WRITING

I write for kicks and giggles.

Here are a few nuggets.

Opinion Piece: "So You Think You Can Engage?"

This article was published on my Medium account.

You’re an aspiring journalist. You find a story. You identify sources and interview them. You write a draft. Re-write. Re-write again. You submit it to your editor. Re-write again. Submit the final copy.

Then you see it in the paper. With your name on it.

You bask in the moment — for approximately 2 minutes (or however long it takes you to cut the article out of the paper) and then you move on to your next story.

That is how traditional newsrooms are. And that’s how they’ve been for years.

But that’s not how they will (and should) be in the future.

Queue audience engagement — realizing who the journalism is for and doing your best to involve the audience or community in it.

Here are 10 tips that help answer the age-old journalism question: “How do we get our audience to be more collaborative and social?”

  1. Visualize what “social” is. Do you act differently at a bonfire than you would a fancy dinner party? Do you act differently at a small powwow with friends or a glow paint 5K? The answer: A huge “yes.” In social situations, we listen. We validate. We seek and invite feedback. And then we adapt to our surroundings and conversations to master the art of “social.” Keep this scenario in mind when your organization thinks about where and how it is social. Apply it to how your organization should act in social spaces, such as social networks — as a guest who learns the customs of each culture and adapts to them.
  2. Bring the margarita machine. Go out and find where, both online and offline, people are already chatting about your story’s topic and bring them something sweet: your story. (Bonus points for bringing actual margaritas.) A community that is passionate about your story probably exists. Find it.
  3. Don’t stop after pressing “Publish.” Yes, it’s an oh-so-satisfying moment to see your byline in print or offline. But that’s not the final moment of your involvement with this piece — it’s just beginning! Reframe how you see stories and don’t just go on to the next one without thinking about how you can engage your audience in the work you made for them.
  4. Get your audience involved. Put more of a focus on post-production efforts of a story. Pressing that “Publish” button is the first step in your story’s journey — what are your next steps? Can you create a social media campaign around the story? Can you get it in the hands of the caring people at the margarita party? Can you bring it to life with photos or videos? Can you create a public poll or form to gather feedback? What can you do to go one step further than posting the link on Facebook or Twitter?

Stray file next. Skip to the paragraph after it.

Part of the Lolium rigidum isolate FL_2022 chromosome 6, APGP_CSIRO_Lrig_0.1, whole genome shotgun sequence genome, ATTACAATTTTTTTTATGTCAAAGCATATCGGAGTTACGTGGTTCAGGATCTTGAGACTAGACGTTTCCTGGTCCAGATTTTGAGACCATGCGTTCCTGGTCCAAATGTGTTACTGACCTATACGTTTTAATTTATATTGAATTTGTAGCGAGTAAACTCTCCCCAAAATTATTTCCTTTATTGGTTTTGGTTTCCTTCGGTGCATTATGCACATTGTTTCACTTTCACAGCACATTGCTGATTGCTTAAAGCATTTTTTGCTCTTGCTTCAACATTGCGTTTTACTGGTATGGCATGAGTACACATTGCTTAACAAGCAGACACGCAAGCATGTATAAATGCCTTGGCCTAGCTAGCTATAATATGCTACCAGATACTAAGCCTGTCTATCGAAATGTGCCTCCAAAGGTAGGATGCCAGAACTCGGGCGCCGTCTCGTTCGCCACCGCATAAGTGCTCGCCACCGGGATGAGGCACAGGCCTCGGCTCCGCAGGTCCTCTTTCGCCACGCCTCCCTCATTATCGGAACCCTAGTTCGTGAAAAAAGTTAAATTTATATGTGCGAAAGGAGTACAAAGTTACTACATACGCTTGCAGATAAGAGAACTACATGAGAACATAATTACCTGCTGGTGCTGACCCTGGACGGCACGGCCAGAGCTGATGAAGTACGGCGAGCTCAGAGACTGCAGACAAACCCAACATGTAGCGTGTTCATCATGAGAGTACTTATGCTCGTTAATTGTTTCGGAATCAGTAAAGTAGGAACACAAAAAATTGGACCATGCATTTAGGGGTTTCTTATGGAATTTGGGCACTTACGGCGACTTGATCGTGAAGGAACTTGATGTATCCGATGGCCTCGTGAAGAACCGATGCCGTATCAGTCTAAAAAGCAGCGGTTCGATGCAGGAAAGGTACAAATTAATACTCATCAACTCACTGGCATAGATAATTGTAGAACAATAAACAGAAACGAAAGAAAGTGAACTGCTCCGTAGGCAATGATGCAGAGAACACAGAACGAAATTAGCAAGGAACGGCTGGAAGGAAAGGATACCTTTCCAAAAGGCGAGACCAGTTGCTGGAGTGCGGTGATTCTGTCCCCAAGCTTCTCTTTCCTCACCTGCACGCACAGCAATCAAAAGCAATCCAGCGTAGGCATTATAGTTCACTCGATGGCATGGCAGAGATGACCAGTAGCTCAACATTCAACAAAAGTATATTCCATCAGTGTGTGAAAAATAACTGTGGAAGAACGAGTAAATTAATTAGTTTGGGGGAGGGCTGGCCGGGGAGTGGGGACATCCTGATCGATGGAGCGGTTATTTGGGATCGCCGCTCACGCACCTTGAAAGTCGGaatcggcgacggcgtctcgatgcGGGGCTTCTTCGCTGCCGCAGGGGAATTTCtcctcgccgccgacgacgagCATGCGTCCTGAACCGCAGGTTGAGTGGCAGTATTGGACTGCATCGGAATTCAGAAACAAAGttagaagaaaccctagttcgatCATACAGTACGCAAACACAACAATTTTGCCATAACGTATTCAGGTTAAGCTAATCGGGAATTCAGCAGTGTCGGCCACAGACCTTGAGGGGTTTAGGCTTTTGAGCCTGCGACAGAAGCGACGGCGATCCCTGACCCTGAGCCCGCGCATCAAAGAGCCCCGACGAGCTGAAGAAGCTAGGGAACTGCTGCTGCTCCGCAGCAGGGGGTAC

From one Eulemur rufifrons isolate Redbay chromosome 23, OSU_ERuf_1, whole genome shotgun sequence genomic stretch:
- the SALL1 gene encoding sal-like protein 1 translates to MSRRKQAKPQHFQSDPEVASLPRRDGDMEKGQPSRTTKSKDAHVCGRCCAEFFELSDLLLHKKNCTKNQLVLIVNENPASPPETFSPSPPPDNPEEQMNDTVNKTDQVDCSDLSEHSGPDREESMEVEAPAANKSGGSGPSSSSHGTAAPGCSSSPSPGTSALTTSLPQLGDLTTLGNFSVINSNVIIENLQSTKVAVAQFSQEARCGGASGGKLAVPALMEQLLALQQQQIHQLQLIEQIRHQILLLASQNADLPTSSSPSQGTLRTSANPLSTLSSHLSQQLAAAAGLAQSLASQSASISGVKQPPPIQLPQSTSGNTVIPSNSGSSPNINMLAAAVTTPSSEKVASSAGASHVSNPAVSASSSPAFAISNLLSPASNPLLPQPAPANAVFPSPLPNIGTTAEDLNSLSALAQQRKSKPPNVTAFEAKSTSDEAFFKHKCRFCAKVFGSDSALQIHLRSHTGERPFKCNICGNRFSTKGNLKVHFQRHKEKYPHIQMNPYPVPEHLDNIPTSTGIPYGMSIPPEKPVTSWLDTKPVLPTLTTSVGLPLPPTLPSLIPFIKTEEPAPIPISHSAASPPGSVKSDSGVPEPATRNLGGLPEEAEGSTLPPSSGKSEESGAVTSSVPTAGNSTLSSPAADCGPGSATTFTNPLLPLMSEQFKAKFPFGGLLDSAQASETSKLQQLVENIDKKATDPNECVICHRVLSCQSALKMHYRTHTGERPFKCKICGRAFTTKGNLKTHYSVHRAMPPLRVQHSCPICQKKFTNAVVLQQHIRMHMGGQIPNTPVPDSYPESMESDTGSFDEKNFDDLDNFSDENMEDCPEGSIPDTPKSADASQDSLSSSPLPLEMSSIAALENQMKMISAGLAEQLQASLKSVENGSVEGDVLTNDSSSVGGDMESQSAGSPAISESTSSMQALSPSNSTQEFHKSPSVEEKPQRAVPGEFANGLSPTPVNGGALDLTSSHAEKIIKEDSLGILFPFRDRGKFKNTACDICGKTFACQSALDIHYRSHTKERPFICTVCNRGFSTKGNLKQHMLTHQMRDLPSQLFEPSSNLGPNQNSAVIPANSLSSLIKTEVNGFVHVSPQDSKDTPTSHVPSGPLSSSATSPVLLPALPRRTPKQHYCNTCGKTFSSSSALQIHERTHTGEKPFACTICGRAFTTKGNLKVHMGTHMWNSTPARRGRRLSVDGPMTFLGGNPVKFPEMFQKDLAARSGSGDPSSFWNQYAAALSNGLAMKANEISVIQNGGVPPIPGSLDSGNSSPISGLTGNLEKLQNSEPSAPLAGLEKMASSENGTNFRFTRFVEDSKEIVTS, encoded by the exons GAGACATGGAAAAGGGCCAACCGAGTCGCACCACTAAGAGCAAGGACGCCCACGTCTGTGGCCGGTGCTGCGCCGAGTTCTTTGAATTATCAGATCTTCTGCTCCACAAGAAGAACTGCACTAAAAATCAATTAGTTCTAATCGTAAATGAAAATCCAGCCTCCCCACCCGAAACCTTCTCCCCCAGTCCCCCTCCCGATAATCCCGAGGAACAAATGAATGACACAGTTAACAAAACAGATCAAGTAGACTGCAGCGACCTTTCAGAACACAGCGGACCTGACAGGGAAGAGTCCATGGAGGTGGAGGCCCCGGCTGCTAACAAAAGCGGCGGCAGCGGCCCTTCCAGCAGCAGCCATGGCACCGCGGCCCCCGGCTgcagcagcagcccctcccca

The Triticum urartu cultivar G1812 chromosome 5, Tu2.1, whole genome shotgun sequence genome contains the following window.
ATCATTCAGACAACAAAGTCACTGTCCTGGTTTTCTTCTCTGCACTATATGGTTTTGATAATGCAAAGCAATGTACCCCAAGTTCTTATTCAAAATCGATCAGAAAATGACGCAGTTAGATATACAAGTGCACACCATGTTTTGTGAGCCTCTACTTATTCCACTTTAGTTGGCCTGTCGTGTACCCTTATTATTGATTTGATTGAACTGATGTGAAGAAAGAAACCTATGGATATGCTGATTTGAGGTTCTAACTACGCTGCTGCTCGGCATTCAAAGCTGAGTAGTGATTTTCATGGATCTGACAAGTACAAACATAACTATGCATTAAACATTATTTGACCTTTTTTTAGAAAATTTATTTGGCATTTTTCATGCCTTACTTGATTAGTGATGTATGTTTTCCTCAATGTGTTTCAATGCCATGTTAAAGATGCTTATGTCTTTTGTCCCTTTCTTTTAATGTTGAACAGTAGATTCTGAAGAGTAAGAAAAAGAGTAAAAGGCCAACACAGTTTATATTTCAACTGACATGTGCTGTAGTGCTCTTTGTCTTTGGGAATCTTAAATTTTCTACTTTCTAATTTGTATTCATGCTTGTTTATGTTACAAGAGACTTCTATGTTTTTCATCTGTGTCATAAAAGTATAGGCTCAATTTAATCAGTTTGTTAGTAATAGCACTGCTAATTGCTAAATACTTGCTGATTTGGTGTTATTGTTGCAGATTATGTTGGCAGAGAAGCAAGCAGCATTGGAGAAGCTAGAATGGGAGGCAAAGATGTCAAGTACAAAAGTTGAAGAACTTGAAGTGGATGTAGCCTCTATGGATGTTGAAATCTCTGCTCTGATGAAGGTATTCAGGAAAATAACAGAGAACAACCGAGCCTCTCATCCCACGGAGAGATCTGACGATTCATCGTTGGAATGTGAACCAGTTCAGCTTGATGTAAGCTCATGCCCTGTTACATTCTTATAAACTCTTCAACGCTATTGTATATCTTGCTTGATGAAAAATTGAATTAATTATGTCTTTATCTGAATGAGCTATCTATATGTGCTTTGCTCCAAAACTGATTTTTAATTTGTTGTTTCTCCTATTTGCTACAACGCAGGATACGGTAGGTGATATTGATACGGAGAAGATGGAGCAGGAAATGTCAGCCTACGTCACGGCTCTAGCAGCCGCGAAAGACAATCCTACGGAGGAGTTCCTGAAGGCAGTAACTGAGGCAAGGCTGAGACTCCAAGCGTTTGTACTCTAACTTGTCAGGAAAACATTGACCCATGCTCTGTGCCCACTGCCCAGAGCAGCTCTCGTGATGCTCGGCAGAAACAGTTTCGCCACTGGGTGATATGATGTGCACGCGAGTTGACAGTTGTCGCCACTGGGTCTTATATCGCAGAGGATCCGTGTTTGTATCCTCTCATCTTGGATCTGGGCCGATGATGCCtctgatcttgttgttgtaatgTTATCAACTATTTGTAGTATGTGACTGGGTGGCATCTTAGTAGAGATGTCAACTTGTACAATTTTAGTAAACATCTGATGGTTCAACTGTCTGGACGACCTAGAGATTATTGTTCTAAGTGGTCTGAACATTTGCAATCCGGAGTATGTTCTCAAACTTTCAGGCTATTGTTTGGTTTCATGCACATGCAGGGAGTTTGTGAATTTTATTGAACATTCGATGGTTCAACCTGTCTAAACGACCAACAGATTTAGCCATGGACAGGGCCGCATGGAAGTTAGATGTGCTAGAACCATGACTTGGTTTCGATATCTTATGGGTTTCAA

5. Think about measurement. How do you know if the journalism “worked?” You really don’t, until you take a look at your community’s work in engagements, views, clicks and social shares. Have a trusty tool or process in place to keep track of how your stories are performing.
  6. Make a sound. If a journalism tree falls in a forest and no one is around to read it, did it make a sound? Avoid this question by making sure the people who would be interested in your piece know it exists. Find your audience. Identify key players. And bring the margaritas where people are already talking about your story.
  7. Care about social media. Huge numbers of users find your brand or organization this way. Think of your social media accounts as a way to find and attract potential audiences. To find those audiences, serve that unique, existing audience in a way that meets their needs.
  8. … But care with a purpose. Before jumping head first into social media, take a step back and see where your organization fits into the equation. Don’t just go on an account creation spree before you visualize how and why your brand would work well on the platform. Ask these questions: Is your audience there? Is your potential audience there? What do people do on this platform? How do we fit?
  9. Diversify content for each social network. Once you find your audience by searching local keywords, talking to influencers, or good old-fashioned experimenting, it’s up to you to learn what does best on each platform and capitalize on it. For Facebook: Visuals, especially videos and stand-alone photos, perform very well (but keep in mind that its magic algorithm punishes you for posting too frequently). For Twitter: This platform is all about speed, fast facts and zippy headlines. Make it easy to share and consume. For Pinterest: This is not about news. Keep it visual — quotes, lists, graphics, pages of magazines.

And lastly…

10. Tell stories for them, not you. Your audience should be your first priority. Get to know them. Understand your community. Listen to their feedback and provide channels for them to give it. If you invest in your community’s voice, your community will invest in yours.

Now get to engaging.

Elle Beecher